Once you hire an employee, the Total Rewards package then impacts how long they choose to stay. The worst thing Total Rewards can do is become a detractor. If an employee is worrying about their compensation, they are likely feeling undervalued and even more likely not doing their best work. This is bad news for the employee and for the organization.
Cash, Benefits, and Perks
What is it?
All the money we give our employees in exchange for their work. Cash compensation includes annual salaries, hourly rates, commission payments, and bonuses.
Impact on ELTV
At Greenhouse, we believe that paying people fairly for the work they do is paramount. We define fair compensation as “competitive to market, with mitigated bias, and meaningfully related to performance.” In order to ensure we’re competitive, we review market data for each new role we open, each promotion we make, and annually for the entire staff. We communicate our process to employees so they know how decisions are made and, more importantly, so that they feel that compensation decisions are fair, clear, and logical. We think that employees who feel their compensation is fair are happier and more engaged.
Tips for doing it at your company
To design a really solid cash compensation program, I recommend getting your hands on market data from companies that are as similar to you as possible, or companies with whom you know you are competing for talent. You will likely need to pay for this data, but we think it’s a worthwhile investment for Greenhouse to be able to share our compensation philosophy with our employees and feel confident in our decisions around comp. There are many good sources out there. We use Advanced-HR, and have worked with Connery Consulting in the past as well.
For new hires, we set pay bands before we open the role. I strongly recommend doing this for every new role, and every 6–9 months for roles you hire regularly. This accomplishes three things: 1) anchors us to the market, 2) avoids rewarding folks for good negotiating skills, and 3) avoids using past salary as a basis for compensation. This is particularly helpful in preventing wage inequality for women and minorities, two groups that are often negatively impacted by rewarding good negotiators or basing pay on a prior salary.
Benefits and Perks
What are they?
Benefits are the plans we provide our employees to take care of their physical and financial health. Benefits include health care plans, retirement plans, and tax-advantaged savings and spending accounts.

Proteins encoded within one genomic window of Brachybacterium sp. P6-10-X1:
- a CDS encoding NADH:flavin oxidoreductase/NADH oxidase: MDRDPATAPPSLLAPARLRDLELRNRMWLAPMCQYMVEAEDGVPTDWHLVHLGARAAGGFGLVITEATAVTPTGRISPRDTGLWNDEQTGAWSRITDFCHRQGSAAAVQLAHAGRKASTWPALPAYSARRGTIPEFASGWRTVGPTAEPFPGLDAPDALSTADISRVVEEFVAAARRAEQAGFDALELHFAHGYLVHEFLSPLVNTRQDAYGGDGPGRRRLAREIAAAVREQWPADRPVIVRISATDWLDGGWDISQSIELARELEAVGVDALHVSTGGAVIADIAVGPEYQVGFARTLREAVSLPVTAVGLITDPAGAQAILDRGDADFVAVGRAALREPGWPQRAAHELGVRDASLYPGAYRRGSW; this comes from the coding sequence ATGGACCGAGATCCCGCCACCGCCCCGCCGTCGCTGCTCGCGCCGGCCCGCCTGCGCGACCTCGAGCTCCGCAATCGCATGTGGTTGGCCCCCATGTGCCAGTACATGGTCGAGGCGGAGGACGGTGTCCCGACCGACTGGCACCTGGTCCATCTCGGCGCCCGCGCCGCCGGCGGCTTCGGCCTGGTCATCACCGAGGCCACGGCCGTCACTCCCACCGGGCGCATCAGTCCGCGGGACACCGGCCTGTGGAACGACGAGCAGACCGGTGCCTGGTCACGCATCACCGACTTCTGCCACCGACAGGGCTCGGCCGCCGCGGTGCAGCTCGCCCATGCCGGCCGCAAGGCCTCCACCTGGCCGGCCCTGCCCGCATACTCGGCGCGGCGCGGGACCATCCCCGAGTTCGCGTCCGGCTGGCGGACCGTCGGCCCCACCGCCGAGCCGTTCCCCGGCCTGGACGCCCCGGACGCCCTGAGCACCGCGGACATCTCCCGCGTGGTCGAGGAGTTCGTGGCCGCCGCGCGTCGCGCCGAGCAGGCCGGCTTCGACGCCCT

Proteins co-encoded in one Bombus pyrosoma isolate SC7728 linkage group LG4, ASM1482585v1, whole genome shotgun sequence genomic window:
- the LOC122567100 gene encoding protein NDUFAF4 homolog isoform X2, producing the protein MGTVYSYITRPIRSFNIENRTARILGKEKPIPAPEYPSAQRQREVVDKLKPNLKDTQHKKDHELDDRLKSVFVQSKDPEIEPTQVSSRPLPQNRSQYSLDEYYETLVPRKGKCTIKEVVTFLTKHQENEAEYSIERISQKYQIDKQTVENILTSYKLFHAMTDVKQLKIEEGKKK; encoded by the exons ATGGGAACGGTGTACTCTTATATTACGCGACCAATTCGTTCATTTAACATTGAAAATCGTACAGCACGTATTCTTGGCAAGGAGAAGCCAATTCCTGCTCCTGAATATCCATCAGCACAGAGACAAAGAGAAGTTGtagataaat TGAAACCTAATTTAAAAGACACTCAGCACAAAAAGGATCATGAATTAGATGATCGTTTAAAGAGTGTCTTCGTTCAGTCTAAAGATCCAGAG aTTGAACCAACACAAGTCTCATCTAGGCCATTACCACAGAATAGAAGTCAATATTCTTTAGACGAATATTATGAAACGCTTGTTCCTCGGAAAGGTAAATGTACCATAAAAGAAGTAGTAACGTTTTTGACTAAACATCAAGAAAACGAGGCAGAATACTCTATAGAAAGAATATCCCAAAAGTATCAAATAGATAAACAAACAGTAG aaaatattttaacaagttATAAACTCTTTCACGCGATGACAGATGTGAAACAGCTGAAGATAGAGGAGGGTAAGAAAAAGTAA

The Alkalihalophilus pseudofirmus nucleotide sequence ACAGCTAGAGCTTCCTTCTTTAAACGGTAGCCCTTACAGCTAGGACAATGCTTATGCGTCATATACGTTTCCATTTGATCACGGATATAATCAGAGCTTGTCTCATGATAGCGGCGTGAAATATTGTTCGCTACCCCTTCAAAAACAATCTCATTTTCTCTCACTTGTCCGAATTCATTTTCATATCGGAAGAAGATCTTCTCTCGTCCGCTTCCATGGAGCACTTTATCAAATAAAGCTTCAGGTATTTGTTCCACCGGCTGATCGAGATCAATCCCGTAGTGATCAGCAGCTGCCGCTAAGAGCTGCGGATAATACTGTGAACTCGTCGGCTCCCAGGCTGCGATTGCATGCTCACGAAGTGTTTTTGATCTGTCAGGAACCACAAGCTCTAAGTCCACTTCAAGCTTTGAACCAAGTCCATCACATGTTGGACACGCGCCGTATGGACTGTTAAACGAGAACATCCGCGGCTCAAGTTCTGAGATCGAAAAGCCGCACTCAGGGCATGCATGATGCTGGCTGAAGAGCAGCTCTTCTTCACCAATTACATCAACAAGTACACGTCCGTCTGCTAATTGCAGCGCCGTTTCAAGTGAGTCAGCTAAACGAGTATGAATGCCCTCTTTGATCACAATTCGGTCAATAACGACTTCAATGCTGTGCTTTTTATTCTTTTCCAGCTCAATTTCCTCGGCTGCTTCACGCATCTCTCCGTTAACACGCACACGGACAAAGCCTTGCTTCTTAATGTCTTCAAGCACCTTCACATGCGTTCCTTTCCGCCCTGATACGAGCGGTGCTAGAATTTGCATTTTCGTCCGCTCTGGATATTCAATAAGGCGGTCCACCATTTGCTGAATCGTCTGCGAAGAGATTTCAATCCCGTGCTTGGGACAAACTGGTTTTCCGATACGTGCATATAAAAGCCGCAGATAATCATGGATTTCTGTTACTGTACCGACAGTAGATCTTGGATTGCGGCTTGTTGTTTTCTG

Perks are everything else! With the exception of stock options (discussed below), perks include anything and everything from leave programs to food to gym discounts.
Impact on ELTV
The People Ops team mission statement includes the phrase “we make it easy to be a Greenhouse employee.” Stressing about how to enroll in benefits or worrying about what’s covered in your benefits plan is a distraction from being able to do your best work—which means you end up with less engaged staff as a result. It’s important to over-communicate and provide as high a touch as possible, whether you’re administering benefits in house, using a broker, or outsourcing it altogether.
Some examples of how we communicate our benefits at Greenhouse:
Office hours with the People Ops team during Open Enrollment
Onsite presentations and Q&As with reps from health insurance companies
Publishing all benefits info on The Hub, our internal info-sharing resource
Using Slack to automate responses to common questions and direct employees to the relevant benefits information
Having a robust perks program that focuses on meaningful, high-impact perks can make employees feel that the company is invested in them. The perks we have at Greenhouse were designed with this in mind. Some examples of high-impact perks are our programs that provide time or other support to employees for their lives outside of work. Our Flexible Paid Time Off, Paid Parental Leave, and Childcare Stipend were designed to give employees support for their whole lives. Similarly, switching to healthy foods in the office and providing funding for group activities promote wellness and help employees feel healthy and supported.